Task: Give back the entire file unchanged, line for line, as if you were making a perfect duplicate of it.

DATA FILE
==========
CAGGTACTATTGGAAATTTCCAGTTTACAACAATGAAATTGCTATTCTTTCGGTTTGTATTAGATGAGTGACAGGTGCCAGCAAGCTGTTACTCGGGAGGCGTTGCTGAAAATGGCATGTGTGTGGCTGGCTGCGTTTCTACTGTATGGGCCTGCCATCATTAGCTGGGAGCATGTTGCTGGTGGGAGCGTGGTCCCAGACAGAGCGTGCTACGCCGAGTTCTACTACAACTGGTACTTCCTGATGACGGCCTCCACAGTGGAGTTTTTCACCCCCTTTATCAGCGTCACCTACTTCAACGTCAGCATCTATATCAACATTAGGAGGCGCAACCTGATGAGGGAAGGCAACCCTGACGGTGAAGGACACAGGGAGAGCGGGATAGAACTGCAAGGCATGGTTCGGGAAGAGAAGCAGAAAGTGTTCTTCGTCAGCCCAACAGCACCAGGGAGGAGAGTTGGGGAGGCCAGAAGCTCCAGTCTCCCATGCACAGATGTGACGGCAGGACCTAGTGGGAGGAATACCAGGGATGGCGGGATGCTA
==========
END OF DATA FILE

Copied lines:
CAGGTACTATTGGAAATTTCCAGTTTACAACAATGAAATTGCTATTCTTTCGGTTTGTATTAGATGAGTGACAGGTGCCAGCAAGCTGTTACTCGGGAGGCGTTGCTGAAAATGGCATGTGTGTGGCTGGCTGCGTTTCTACTGTATGGGCCTGCCATCATTAGCTGGGAGCATGTTGCTGGTGGGAGCGTGGTCCCAGACAGAGCGTGCTACGCCGAGTTCTACTACAACTGGTACTTCCTGATGACGGCCTCCACAGTGGAGTTTTTCACCCCCTTTATCAGCGTCACCTACTTCAACGTCAGCATCTATATCAACATTAGGAGGCGCAACCTGATGAGGGAAGGCAACCCTGACGGTGAAGGACACAGGGAGAGCGGGATAGAACTGCAAGGCATGGTTCGGGAAGAGAAGCAGAAAGTGTTCTTCGTCAGCCCAACAGCACCAGGGAGGAGAGTTGGGGAGGCCAGAAGCTCCAGTCTCCCATGCACAGATGTGACGGCAGGACCTAGTGGGAGGAATACCAGGGATGGCGGGATGCTA